• BSchmidt

Flux Amuck: The Alternate, By Jeremy Johnson

Updated: Aug 11, 2019

How has this band not been around for 30 years, I do not know. But that's what they play like- not a simple task considering the sheer imminence of the ambition. What makes Flux Amuck's debut disc so goddamned good? WELL...

It’s like swan diving into a meteor storm; there’s so much happening- from all directions. Flux Amuck’s debut album, Alternate, is the juggernaut result of more than a year’s worth of patience, creative sweat, and the ripping and re-mending of every musical muscle in the cosmic anatomy. This album has been and will continue to be described in so many ways, because it is just SO MANY THINGS.


It’s like a spacier, doomier Primus. (Not spicier. Spacier. Although, come to think of it, it gets pretty spicy, too).


Tonally, it’s like being trapped in a mid-flight space vessel with a mad scientist as his creations are eating him alive. It is clear that scrawled in Flux Amuck’s DNA was the mantra, “NO RULES.” It’s fucking chaos. But, significantly synchronized chaos.


It’s like a groovier, swampier post-apocalypto Dillinger Escape Plan.


So what the fuck is specifically going on here? Well, basslines. Baselines were the rudimentary seed from which Flux Amuck and Alternate bloomed. Like, WEIRD bass lines though. Bouncy, erratic, manic as hell, the basslines were a perfect foundation on which to build a no-rules edifice of musical chaos. From the basslines, bassist and founder, Toby Wandel sought out nimble-taloned 8-string guitarist Mark Rohrbaugh. After looking through the lines, Rohrbaugh’s initial reaction was, “Uh… What should… Are you sure?” Wandel was sure. “All right. What mode?” and the master string-raker got to work hanging his own skin on the bones.


It’s like a sci-fi circus version of Tool- no… Puscifer.


The Alternate’s momentum and frenetic energy keeps things kinetic. There’s not a second of filler or unused space on the entire album. Although the timings are bizarre and ever-changing, it’s never unintentionally jarring. Every song has an identity, and so does the album as one whole self. Even the connective tissue is well-considered and beautifully designed. Most notably the cello transition from the hook track, Pretorius into Sci-Fi Western, kind of Flux Amuck’s mission statement song, in which Sam Taulborg screams (at probably me), “IT IS SOMETHING YOU CAN’T DESCRIBE, WHEN WILL YOU ADMIT THIS!?” And Rohrbaugh summons a riff from the ether that perforates your soul and scrambles your DNA.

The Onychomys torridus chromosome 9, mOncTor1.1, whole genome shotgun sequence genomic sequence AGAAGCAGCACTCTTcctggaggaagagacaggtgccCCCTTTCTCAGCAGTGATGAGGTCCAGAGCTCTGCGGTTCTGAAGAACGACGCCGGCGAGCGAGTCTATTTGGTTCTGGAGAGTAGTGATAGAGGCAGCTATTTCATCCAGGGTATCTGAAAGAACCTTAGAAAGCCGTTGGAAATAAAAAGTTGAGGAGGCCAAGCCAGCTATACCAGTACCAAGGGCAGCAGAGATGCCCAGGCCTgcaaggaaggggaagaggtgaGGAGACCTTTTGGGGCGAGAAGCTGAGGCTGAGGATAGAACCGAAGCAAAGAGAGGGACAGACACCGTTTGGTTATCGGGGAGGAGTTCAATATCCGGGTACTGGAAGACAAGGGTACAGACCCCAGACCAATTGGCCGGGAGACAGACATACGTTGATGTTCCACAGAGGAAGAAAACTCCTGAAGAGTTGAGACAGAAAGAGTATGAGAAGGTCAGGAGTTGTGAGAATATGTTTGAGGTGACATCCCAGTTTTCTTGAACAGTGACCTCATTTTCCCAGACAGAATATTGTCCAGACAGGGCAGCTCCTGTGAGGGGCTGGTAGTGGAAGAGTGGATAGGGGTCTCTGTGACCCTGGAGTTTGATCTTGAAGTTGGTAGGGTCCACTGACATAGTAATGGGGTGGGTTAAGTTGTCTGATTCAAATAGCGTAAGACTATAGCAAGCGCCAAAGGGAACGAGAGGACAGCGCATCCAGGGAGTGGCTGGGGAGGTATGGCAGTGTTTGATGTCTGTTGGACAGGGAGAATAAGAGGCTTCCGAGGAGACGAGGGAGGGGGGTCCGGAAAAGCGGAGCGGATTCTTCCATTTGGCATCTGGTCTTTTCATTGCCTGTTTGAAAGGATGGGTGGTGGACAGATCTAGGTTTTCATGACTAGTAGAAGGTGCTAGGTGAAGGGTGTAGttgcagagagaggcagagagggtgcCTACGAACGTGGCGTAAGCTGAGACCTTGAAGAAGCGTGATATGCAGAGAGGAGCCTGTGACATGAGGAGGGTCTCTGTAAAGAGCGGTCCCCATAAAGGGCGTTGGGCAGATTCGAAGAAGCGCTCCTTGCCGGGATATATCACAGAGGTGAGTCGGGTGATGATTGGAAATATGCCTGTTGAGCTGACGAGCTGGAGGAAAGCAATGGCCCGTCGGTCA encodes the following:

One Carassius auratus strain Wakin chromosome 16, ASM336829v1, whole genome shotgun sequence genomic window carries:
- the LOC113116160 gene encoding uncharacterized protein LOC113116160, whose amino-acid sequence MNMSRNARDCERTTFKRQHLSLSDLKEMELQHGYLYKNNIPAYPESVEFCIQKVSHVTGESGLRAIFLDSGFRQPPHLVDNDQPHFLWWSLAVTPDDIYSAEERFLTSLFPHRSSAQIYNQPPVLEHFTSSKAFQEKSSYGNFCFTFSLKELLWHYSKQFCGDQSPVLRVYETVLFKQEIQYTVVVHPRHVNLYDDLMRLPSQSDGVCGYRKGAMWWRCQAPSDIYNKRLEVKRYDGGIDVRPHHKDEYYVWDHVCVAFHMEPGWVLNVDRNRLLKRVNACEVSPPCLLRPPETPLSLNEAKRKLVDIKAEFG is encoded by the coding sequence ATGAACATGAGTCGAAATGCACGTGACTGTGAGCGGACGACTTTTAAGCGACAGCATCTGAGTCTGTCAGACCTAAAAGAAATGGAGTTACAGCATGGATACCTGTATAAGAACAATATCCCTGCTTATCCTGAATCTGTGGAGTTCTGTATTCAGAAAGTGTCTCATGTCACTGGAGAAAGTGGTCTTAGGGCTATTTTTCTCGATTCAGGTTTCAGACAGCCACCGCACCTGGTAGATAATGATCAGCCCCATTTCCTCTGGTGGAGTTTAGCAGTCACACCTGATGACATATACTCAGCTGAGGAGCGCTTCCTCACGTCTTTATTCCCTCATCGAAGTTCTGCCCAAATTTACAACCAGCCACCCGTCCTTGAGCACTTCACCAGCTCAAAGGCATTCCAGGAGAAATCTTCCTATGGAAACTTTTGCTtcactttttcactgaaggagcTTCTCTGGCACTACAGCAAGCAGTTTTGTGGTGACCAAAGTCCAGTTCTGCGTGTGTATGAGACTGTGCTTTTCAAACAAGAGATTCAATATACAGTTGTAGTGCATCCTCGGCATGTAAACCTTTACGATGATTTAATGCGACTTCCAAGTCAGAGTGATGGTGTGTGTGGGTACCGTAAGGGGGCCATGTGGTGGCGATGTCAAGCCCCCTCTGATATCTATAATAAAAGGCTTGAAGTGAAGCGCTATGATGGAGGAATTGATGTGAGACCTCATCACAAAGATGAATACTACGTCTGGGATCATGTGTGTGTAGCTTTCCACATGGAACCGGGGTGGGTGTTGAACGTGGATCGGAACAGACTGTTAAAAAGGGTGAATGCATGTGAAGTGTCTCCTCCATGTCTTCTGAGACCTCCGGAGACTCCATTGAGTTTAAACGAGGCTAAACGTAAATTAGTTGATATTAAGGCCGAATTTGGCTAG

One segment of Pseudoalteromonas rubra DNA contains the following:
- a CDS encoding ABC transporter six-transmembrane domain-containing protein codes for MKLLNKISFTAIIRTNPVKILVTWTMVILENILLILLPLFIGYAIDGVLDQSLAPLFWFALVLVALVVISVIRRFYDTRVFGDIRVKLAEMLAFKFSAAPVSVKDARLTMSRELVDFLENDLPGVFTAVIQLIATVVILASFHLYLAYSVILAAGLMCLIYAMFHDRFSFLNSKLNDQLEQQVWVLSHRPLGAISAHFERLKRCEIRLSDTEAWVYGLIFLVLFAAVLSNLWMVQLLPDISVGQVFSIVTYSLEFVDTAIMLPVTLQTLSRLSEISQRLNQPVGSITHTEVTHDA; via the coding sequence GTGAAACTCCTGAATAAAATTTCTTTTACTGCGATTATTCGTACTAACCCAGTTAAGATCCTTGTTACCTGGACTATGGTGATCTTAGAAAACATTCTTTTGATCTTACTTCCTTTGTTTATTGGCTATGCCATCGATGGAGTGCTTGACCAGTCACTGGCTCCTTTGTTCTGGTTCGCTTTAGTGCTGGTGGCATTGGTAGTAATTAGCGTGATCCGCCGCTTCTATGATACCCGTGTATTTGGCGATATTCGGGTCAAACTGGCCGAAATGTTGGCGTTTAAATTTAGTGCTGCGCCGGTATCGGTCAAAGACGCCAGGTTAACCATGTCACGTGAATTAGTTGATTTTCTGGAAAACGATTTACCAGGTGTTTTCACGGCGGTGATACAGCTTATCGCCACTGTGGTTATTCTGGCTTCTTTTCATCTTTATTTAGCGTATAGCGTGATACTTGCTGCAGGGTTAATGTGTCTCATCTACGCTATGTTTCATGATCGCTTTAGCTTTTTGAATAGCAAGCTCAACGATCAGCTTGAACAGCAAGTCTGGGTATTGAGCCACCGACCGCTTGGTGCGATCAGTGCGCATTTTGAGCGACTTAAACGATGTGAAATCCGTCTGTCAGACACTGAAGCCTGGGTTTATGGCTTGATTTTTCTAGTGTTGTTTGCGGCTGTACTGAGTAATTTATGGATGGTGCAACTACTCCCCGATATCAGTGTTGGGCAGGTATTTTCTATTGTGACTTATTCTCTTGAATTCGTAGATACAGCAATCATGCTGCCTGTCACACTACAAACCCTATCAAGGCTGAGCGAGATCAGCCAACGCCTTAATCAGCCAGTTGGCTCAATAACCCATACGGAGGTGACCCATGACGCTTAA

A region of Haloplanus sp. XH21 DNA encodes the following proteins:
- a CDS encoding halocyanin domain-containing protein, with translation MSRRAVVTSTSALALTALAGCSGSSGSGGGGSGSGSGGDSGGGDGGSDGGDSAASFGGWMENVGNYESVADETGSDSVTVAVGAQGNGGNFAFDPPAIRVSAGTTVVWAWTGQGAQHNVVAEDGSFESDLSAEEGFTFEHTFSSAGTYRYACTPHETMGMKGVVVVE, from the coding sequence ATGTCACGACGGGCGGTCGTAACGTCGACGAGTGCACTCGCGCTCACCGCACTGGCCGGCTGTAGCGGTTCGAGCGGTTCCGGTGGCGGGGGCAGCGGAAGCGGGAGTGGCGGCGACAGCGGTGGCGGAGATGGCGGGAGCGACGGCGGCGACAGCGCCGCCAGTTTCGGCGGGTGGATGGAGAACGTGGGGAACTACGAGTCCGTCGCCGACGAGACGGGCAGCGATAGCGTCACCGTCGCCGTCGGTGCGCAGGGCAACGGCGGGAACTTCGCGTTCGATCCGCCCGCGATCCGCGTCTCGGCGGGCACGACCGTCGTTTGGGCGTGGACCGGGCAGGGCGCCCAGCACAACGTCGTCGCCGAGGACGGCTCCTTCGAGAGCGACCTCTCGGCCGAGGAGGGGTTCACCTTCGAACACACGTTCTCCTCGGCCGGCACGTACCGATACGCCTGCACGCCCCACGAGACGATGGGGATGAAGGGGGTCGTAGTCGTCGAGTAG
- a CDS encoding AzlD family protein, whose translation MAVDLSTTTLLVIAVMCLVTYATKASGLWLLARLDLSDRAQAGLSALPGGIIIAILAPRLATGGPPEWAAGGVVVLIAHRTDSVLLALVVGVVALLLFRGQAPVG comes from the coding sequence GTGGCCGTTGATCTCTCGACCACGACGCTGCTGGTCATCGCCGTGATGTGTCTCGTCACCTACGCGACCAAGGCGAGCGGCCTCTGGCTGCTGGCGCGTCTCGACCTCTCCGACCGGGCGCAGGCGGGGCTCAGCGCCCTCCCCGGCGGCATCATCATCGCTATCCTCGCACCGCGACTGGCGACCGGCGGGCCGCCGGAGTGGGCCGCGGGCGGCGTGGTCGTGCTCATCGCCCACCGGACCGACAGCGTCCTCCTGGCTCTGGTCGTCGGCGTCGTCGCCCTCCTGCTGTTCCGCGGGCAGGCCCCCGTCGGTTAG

Then after a beat, that smarmy bassline for Caterpillar kicks in. It’s funky and slimy, and so, so sticky. The bass takes shotgun again on the next song, Thanks We’ll Call You, with a fast and ambling riff over [singer’s] devil-deep snarl. Standard of Excellence is a vortex of dread which eventually storms into all-out panic. This is due to the escalation of the tempo and complexity of the arrangements as it builds upon itself- A classic trick to exude an air of paranoia used here to perfection. Drummer, Geoffrey Marshall has to have the brain of a math-demon-possessed space robot to keep it all together, which he does perfectly. Like Hall of the Mountain King on LSD. Marshall kicks insurmountable ass on the track, Debris.


Jesse Otterson is Flux Amuck’s secret weapon. In a band with such a sprawling sound-scape, it’s key to have a shapeshifter in your campaign. Otterson’s arsenal includes, but is not limited to, keyboards, guitars, a banjo, a cello, (holy shit) theremin, and a kalimba (look it up). Whenever you hear a textural flare fill in the gaps between the harmonic arteries of each song, that would be Jesse Otterson, being instrumental morph wizard.


Alternate is cozy in common rotation on my playlists. With the collective talent, patience, and positivity, Flux Amuck is in for a long ride. It feels like Alternate has only scratched the chaotic surface of their potential. I, for one, can’t wait to see where this goes.

Pick up The Alternate on bandcamp.com, Spotify, or iTunes. Stay tuned for the tour dates and see them more than once. The show is never the same.



It’s like if Rick and Morty made a Mastodon album.

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